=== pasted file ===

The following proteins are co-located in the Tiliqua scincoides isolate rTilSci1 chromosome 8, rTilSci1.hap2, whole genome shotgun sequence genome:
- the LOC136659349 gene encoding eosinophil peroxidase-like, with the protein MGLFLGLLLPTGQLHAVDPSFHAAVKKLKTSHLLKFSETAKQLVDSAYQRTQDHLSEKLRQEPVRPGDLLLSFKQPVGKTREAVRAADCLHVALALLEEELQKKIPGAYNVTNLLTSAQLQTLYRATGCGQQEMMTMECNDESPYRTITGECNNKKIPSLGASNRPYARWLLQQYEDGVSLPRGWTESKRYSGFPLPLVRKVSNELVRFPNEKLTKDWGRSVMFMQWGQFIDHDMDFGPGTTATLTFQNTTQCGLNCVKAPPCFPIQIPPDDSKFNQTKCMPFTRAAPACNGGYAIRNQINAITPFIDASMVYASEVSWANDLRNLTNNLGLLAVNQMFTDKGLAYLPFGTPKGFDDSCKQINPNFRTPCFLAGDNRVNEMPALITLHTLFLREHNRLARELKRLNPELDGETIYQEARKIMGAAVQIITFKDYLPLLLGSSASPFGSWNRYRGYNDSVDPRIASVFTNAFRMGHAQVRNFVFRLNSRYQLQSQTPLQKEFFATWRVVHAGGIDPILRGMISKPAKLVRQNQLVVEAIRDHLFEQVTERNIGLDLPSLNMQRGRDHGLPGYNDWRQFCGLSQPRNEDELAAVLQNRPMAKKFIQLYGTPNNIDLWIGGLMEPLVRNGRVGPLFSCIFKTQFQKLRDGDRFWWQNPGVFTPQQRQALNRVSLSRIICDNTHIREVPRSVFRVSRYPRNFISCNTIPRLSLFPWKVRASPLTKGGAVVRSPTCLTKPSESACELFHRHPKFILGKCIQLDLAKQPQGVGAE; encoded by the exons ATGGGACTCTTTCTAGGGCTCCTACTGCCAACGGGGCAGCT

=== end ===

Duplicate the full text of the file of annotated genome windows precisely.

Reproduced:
The following proteins are co-located in the Tiliqua scincoides isolate rTilSci1 chromosome 8, rTilSci1.hap2, whole genome shotgun sequence genome:
- the LOC136659349 gene encoding eosinophil peroxidase-like, with the protein MGLFLGLLLPTGQLHAVDPSFHAAVKKLKTSHLLKFSETAKQLVDSAYQRTQDHLSEKLRQEPVRPGDLLLSFKQPVGKTREAVRAADCLHVALALLEEELQKKIPGAYNVTNLLTSAQLQTLYRATGCGQQEMMTMECNDESPYRTITGECNNKKIPSLGASNRPYARWLLQQYEDGVSLPRGWTESKRYSGFPLPLVRKVSNELVRFPNEKLTKDWGRSVMFMQWGQFIDHDMDFGPGTTATLTFQNTTQCGLNCVKAPPCFPIQIPPDDSKFNQTKCMPFTRAAPACNGGYAIRNQINAITPFIDASMVYASEVSWANDLRNLTNNLGLLAVNQMFTDKGLAYLPFGTPKGFDDSCKQINPNFRTPCFLAGDNRVNEMPALITLHTLFLREHNRLARELKRLNPELDGETIYQEARKIMGAAVQIITFKDYLPLLLGSSASPFGSWNRYRGYNDSVDPRIASVFTNAFRMGHAQVRNFVFRLNSRYQLQSQTPLQKEFFATWRVVHAGGIDPILRGMISKPAKLVRQNQLVVEAIRDHLFEQVTERNIGLDLPSLNMQRGRDHGLPGYNDWRQFCGLSQPRNEDELAAVLQNRPMAKKFIQLYGTPNNIDLWIGGLMEPLVRNGRVGPLFSCIFKTQFQKLRDGDRFWWQNPGVFTPQQRQALNRVSLSRIICDNTHIREVPRSVFRVSRYPRNFISCNTIPRLSLFPWKVRASPLTKGGAVVRSPTCLTKPSESACELFHRHPKFILGKCIQLDLAKQPQGVGAE; encoded by the exons ATGGGACTCTTTCTAGGGCTCCTACTGCCAACGGGGCAGCT